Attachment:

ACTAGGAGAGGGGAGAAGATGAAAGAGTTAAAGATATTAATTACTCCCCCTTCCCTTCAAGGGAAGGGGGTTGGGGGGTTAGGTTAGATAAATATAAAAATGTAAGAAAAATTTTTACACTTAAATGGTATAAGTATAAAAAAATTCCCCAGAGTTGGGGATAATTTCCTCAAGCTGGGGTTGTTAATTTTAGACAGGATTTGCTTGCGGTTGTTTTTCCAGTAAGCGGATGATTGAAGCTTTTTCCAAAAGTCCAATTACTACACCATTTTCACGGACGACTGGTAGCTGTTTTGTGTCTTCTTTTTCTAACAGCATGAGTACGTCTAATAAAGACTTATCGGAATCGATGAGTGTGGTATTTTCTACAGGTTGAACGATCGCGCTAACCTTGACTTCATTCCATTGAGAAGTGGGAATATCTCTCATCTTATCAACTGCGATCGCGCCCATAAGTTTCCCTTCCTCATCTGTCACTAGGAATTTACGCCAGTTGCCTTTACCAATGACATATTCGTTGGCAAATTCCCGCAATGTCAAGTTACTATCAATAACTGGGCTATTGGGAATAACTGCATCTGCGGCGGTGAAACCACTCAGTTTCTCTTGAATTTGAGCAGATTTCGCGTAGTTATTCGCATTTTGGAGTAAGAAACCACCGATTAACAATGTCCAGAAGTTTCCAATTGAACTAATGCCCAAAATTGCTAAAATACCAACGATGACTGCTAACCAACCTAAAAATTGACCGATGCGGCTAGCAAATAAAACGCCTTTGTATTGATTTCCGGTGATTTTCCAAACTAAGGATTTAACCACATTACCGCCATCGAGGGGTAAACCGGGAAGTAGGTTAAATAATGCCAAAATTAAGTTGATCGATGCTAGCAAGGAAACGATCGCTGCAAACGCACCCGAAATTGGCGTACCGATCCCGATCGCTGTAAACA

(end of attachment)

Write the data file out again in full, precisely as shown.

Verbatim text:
ACTAGGAGAGGGGAGAAGATGAAAGAGTTAAAGATATTAATTACTCCCCCTTCCCTTCAAGGGAAGGGGGTTGGGGGGTTAGGTTAGATAAATATAAAAATGTAAGAAAAATTTTTACACTTAAATGGTATAAGTATAAAAAAATTCCCCAGAGTTGGGGATAATTTCCTCAAGCTGGGGTTGTTAATTTTAGACAGGATTTGCTTGCGGTTGTTTTTCCAGTAAGCGGATGATTGAAGCTTTTTCCAAAAGTCCAATTACTACACCATTTTCACGGACGACTGGTAGCTGTTTTGTGTCTTCTTTTTCTAACAGCATGAGTACGTCTAATAAAGACTTATCGGAATCGATGAGTGTGGTATTTTCTACAGGTTGAACGATCGCGCTAACCTTGACTTCATTCCATTGAGAAGTGGGAATATCTCTCATCTTATCAACTGCGATCGCGCCCATAAGTTTCCCTTCCTCATCTGTCACTAGGAATTTACGCCAGTTGCCTTTACCAATGACATATTCGTTGGCAAATTCCCGCAATGTCAAGTTACTATCAATAACTGGGCTATTGGGAATAACTGCATCTGCGGCGGTGAAACCACTCAGTTTCTCTTGAATTTGAGCAGATTTCGCGTAGTTATTCGCATTTTGGAGTAAGAAACCACCGATTAACAATGTCCAGAAGTTTCCAATTGAACTAATGCCCAAAATTGCTAAAATACCAACGATGACTGCTAACCAACCTAAAAATTGACCGATGCGGCTAGCAAATAAAACGCCTTTGTATTGATTTCCGGTGATTTTCCAAACTAAGGATTTAACCACATTACCGCCATCGAGGGGTAAACCGGGAAGTAGGTTAAATAATGCCAAAATTAAGTTGATCGATGCTAGCAAGGAAACGATCGCTGCAAACGCACCCGAAATTGGCGTACCGATCCCGATCGCTGTAAACA